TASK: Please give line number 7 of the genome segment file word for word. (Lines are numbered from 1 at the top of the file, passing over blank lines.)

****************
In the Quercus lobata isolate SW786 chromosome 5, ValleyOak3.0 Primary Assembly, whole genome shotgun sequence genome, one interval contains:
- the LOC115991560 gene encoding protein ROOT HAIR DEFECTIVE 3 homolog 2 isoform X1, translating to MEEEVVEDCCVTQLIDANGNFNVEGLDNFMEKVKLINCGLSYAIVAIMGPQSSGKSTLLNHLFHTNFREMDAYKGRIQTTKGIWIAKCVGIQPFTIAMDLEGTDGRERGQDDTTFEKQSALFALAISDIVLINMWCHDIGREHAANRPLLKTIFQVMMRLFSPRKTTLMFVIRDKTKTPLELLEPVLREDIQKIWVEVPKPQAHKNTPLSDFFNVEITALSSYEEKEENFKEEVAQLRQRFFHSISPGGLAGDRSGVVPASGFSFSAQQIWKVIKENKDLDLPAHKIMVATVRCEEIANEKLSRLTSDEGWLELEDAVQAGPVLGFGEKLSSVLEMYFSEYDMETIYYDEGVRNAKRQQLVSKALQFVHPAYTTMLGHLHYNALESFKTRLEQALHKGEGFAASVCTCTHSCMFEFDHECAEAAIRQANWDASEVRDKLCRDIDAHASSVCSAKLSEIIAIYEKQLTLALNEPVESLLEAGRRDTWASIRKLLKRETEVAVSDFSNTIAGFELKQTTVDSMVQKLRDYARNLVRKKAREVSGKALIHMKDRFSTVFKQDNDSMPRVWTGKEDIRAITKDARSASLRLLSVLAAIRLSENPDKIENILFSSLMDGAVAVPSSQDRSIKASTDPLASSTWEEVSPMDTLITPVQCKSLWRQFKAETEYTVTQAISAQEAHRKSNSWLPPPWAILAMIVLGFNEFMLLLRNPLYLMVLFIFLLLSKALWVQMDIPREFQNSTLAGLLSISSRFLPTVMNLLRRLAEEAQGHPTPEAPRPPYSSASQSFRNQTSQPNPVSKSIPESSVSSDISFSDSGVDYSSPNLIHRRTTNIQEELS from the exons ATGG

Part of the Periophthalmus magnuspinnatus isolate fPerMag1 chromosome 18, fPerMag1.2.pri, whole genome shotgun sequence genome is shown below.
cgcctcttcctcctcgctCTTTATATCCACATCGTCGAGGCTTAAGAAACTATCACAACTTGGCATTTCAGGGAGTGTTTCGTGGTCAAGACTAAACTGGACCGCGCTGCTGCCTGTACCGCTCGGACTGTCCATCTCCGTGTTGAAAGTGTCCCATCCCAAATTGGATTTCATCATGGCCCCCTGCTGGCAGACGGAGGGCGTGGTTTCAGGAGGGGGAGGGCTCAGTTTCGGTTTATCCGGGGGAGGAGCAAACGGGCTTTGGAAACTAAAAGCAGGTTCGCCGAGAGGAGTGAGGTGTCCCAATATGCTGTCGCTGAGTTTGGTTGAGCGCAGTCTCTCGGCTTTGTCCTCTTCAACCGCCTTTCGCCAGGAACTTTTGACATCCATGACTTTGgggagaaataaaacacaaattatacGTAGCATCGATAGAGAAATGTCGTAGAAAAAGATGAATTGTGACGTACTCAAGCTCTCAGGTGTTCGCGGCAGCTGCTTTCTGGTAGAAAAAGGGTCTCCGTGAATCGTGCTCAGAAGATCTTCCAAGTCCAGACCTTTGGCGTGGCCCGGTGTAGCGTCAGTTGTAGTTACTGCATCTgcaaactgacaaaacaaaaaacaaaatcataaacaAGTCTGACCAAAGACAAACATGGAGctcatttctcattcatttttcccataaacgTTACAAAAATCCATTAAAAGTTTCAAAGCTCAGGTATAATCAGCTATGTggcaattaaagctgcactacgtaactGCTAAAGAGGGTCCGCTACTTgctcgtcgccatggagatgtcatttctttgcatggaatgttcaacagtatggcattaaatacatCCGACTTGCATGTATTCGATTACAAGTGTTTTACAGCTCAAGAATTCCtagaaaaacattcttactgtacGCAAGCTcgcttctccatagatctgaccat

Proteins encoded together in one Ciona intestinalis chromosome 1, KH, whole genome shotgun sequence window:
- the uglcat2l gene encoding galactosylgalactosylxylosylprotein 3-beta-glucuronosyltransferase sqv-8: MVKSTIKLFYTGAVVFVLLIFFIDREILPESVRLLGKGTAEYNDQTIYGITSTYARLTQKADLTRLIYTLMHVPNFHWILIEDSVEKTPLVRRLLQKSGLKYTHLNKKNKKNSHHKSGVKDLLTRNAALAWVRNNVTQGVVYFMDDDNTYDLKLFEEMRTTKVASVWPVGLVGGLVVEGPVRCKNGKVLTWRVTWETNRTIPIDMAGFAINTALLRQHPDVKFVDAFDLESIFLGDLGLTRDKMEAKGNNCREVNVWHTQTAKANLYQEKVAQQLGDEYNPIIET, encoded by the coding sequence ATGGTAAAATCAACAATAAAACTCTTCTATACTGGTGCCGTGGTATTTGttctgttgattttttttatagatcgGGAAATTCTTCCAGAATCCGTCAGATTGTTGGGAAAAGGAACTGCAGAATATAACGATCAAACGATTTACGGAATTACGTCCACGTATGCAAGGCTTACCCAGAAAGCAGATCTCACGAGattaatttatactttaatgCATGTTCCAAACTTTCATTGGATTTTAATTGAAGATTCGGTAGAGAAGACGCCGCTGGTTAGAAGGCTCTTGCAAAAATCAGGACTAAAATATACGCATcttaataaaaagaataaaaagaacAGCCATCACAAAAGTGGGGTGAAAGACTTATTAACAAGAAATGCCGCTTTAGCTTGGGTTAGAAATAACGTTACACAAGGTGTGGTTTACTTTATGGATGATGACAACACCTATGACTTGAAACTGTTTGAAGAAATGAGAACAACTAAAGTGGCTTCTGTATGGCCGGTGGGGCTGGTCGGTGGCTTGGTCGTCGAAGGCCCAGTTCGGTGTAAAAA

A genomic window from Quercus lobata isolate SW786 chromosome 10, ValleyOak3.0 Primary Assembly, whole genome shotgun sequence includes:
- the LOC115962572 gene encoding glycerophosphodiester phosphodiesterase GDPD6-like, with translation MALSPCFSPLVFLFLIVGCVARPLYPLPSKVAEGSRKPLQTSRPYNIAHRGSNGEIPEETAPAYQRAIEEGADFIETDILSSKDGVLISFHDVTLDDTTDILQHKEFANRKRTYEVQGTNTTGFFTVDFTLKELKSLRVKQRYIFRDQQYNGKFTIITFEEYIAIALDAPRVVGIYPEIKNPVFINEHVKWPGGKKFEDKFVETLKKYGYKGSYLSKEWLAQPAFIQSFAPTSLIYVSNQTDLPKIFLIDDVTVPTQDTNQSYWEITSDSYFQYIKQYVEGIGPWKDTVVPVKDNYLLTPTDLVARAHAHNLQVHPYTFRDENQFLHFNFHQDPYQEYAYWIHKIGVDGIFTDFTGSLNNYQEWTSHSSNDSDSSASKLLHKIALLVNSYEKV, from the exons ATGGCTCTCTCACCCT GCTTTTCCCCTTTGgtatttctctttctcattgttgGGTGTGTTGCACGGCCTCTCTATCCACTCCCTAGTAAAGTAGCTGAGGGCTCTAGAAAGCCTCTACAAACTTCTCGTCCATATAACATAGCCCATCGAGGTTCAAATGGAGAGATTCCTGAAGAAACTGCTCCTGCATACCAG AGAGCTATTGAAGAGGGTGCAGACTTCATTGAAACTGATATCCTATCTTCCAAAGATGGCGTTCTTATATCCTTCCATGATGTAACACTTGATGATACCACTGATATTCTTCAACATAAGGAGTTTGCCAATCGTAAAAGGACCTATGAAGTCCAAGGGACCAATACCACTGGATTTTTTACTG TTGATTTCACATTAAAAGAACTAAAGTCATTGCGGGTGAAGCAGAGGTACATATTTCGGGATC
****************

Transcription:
A genomic window from Quercus lobata isolate SW786 chromosome 10, ValleyOak3.0 Primary Assembly, whole genome shotgun sequence includes: